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The Social Origins of Language

By Daniel Dor

Presents a new theoretical framework for the origins of human language and sets key issues in language evolution in their wider context within biological and cultural evolution


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Preposition Placement in English: A Usage-Based Approach

By Thomas Hoffmann

This is the first study that empirically investigates preposition placement across all clause types. The study compares first-language (British English) and second-language (Kenyan English) data and will therefore appeal to readers interested in world Englishes. Over 100 authentic corpus examples are discussed in the text, which will appeal to those who want to see 'real data'


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Free Access 4 You

Free access to several Brill linguistics journals, such as Journal of Jewish Languages, Language Dynamics and Change, and Brill’s Annual of Afroasiatic Languages and Linguistics.


Academic Paper


Title: Compositional production in Spanish second language conjugation
Author: Nora Presson
Institution: University of Pittsburgh
Author: Nuria Sagarra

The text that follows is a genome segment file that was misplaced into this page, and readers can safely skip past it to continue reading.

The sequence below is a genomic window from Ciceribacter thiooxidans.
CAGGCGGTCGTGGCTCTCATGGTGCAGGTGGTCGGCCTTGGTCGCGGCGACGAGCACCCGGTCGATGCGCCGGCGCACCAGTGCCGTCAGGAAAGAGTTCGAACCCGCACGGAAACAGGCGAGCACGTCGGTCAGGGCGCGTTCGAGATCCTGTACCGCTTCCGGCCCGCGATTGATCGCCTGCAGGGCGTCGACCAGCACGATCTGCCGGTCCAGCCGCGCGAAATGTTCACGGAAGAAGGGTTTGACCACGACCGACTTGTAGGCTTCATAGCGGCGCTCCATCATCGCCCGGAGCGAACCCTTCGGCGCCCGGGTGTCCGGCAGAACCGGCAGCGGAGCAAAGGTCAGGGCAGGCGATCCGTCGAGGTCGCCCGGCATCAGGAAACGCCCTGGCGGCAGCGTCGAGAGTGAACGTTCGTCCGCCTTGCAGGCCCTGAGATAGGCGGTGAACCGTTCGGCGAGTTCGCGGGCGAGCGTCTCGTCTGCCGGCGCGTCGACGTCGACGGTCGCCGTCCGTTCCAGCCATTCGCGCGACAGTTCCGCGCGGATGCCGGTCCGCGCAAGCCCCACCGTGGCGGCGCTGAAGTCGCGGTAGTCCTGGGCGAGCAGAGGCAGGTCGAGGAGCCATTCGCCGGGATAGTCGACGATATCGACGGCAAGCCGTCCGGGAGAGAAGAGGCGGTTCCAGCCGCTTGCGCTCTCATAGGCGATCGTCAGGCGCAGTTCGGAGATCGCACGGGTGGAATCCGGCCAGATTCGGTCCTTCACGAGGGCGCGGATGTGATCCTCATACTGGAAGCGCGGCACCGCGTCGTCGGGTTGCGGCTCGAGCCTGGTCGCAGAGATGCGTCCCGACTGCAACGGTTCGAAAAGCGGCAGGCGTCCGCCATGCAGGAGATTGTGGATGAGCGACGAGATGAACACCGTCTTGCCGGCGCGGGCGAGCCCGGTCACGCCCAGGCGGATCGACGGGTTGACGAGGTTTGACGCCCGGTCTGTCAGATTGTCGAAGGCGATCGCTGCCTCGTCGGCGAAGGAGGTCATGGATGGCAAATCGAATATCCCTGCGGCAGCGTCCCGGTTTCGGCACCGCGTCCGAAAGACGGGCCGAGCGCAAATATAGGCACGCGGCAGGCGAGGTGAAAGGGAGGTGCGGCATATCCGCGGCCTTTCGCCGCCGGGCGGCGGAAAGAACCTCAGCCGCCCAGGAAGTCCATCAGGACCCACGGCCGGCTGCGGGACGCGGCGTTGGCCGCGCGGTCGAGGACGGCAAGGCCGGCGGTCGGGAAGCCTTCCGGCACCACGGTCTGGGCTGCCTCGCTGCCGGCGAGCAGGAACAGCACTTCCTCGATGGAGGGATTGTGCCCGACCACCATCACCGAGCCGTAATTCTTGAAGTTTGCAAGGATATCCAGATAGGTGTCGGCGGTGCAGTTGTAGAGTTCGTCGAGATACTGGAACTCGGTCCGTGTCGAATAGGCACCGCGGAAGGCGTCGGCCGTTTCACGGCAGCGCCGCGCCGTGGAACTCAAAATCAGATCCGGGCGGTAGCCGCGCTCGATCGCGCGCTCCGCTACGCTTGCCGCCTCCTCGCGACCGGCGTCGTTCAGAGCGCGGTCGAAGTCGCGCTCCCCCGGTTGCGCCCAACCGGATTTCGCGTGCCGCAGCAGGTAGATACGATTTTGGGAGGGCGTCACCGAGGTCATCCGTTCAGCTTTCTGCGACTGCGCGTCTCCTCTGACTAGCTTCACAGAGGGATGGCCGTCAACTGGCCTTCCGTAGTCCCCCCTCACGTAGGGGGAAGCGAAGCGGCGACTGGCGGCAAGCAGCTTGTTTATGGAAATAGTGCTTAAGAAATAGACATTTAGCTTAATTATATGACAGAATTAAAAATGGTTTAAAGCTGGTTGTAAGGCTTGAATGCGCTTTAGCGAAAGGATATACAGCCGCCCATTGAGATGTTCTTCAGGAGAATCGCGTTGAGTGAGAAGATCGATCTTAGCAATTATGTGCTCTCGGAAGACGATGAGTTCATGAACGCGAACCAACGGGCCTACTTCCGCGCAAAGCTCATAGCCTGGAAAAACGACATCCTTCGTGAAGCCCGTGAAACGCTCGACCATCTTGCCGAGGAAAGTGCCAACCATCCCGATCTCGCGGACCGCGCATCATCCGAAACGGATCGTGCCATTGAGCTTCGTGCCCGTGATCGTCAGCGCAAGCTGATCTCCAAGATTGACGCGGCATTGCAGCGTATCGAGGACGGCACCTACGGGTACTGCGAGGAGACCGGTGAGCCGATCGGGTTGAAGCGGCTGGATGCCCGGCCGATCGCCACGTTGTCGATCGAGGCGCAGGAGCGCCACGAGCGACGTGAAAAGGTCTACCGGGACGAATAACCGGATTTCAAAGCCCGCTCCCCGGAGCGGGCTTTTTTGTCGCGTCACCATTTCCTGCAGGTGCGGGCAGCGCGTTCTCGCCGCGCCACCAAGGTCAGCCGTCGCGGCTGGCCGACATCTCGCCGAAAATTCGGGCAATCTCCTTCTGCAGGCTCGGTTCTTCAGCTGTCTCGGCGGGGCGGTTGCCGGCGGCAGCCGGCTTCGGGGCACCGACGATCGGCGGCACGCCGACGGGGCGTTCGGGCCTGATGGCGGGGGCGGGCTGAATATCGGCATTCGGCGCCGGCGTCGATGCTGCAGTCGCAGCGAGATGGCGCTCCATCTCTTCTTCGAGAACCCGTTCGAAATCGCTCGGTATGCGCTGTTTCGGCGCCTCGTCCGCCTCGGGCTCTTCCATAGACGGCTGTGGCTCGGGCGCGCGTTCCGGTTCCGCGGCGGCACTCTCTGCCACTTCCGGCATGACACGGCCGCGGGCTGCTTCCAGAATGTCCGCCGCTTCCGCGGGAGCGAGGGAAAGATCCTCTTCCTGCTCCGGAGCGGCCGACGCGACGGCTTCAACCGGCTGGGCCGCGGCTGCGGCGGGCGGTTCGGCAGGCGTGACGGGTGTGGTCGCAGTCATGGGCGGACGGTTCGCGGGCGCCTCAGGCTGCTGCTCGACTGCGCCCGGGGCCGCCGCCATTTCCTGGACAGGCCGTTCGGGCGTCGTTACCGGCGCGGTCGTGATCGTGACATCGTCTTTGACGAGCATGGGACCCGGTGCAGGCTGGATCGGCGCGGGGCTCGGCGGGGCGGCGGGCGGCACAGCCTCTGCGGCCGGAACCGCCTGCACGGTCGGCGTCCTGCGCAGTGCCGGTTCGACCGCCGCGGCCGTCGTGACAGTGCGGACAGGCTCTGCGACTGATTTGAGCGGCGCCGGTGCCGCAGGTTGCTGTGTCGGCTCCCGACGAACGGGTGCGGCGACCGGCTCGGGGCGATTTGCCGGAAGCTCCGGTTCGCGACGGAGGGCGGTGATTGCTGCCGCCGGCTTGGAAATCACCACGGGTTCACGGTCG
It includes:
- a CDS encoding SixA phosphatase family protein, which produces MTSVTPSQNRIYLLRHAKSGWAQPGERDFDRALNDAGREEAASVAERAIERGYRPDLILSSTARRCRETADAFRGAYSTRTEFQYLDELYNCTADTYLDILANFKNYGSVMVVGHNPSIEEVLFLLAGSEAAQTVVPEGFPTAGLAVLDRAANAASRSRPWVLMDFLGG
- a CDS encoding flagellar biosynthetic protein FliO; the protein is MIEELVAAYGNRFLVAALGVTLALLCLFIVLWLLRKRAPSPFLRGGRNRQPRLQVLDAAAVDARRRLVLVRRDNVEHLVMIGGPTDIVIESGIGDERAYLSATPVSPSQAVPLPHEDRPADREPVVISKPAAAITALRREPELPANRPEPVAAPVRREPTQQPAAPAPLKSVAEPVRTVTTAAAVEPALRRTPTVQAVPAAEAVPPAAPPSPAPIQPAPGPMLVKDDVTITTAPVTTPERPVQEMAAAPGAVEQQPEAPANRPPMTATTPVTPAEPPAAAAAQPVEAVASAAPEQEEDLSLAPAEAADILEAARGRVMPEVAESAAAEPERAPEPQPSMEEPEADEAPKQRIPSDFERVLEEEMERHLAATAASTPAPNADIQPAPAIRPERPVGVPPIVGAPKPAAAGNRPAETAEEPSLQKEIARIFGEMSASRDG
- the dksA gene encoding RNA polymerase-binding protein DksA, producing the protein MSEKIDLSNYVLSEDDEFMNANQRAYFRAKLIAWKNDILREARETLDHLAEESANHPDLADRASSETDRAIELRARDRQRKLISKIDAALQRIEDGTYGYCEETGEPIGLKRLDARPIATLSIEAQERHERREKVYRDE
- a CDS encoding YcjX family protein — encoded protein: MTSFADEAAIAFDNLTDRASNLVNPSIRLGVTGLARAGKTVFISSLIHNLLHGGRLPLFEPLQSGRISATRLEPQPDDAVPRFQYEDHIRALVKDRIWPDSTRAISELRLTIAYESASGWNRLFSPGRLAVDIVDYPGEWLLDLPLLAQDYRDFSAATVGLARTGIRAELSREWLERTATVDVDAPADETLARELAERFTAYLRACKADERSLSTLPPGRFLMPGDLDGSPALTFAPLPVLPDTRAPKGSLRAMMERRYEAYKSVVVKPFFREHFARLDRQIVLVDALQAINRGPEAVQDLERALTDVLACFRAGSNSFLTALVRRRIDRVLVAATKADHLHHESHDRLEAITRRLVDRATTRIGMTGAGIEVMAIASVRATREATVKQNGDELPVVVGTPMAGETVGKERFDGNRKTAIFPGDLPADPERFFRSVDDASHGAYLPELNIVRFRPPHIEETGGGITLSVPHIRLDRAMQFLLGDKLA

Email: click here to access email
Homepage: http://span-port.rutgers.edu/personnel/30-faculty/452-nuria-sagarra
Institution: Rutgers University
Author: Brian Macwhinney
Email: click here to access email
Institution: Carnegie Mellon University
Author: John Kowalski
Institution: Carnegie Mellon University
Linguistic Field: Language Acquisition; Psycholinguistics
Subject Language: Spanish
Abstract: Dual-route models of second language (L2) morphology (Clahsen & Felser, 2006; Ullman, 2004) argue that adult L2 learners rely on full-form retrieval, and therefore cannot use combination to produce inflected forms. We tested this prediction with learning of Spanish verb conjugations. Beginning (Experiment 1) and intermediate (Experiment 2) learners (total N = 816) completed 80–90 minutes of web-based training, conjugating regular and subregular verbs in present and preterite tense. Tests of generalization items showed that training led to substantial improvement, equally for metalinguistic and analogical feedback. Comparison with an untrained group showed that gains were maintained 18 weeks after training. In contrast with dual-route model predictions, pre-test accuracy and learning gains were strongly predicted by conjugation pattern, showing that full-form retrieval was insufficient to explain learner performance. Results indicate that adult L2 learners apply compositional analysis, and that conjugation patterns are learned on the basis of their relative cue validity.

CUP at LINGUIST

This article appears in Bilingualism: Language and Cognition Vol. 16, Issue 4, which you can read on Cambridge's site or on LINGUIST .



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